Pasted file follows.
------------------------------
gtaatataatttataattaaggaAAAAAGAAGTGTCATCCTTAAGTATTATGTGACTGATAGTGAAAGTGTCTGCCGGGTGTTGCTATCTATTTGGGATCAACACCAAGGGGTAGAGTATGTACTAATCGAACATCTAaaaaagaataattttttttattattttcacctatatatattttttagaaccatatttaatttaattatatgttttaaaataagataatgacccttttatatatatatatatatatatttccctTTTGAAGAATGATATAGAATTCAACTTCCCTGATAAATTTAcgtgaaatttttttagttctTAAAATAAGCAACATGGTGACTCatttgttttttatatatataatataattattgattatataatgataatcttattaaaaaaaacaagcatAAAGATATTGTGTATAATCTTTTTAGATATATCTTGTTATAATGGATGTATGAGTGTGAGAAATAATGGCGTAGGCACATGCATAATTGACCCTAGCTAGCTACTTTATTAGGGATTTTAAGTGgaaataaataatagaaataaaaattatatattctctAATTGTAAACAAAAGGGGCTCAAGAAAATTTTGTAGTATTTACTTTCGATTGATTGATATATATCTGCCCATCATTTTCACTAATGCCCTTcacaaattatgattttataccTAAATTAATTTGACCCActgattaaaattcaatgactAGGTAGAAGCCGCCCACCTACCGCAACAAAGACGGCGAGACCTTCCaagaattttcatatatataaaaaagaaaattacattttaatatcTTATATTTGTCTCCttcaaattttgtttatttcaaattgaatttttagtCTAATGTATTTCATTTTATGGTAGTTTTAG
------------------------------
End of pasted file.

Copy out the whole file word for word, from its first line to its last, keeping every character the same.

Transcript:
gtaatataatttataattaaggaAAAAAGAAGTGTCATCCTTAAGTATTATGTGACTGATAGTGAAAGTGTCTGCCGGGTGTTGCTATCTATTTGGGATCAACACCAAGGGGTAGAGTATGTACTAATCGAACATCTAaaaaagaataattttttttattattttcacctatatatattttttagaaccatatttaatttaattatatgttttaaaataagataatgacccttttatatatatatatatatatatttccctTTTGAAGAATGATATAGAATTCAACTTCCCTGATAAATTTAcgtgaaatttttttagttctTAAAATAAGCAACATGGTGACTCatttgttttttatatatataatataattattgattatataatgataatcttattaaaaaaaacaagcatAAAGATATTGTGTATAATCTTTTTAGATATATCTTGTTATAATGGATGTATGAGTGTGAGAAATAATGGCGTAGGCACATGCATAATTGACCCTAGCTAGCTACTTTATTAGGGATTTTAAGTGgaaataaataatagaaataaaaattatatattctctAATTGTAAACAAAAGGGGCTCAAGAAAATTTTGTAGTATTTACTTTCGATTGATTGATATATATCTGCCCATCATTTTCACTAATGCCCTTcacaaattatgattttataccTAAATTAATTTGACCCActgattaaaattcaatgactAGGTAGAAGCCGCCCACCTACCGCAACAAAGACGGCGAGACCTTCCaagaattttcatatatataaaaaagaaaattacattttaatatcTTATATTTGTCTCCttcaaattttgtttatttcaaattgaatttttagtCTAATGTATTTCATTTTATGGTAGTTTTAG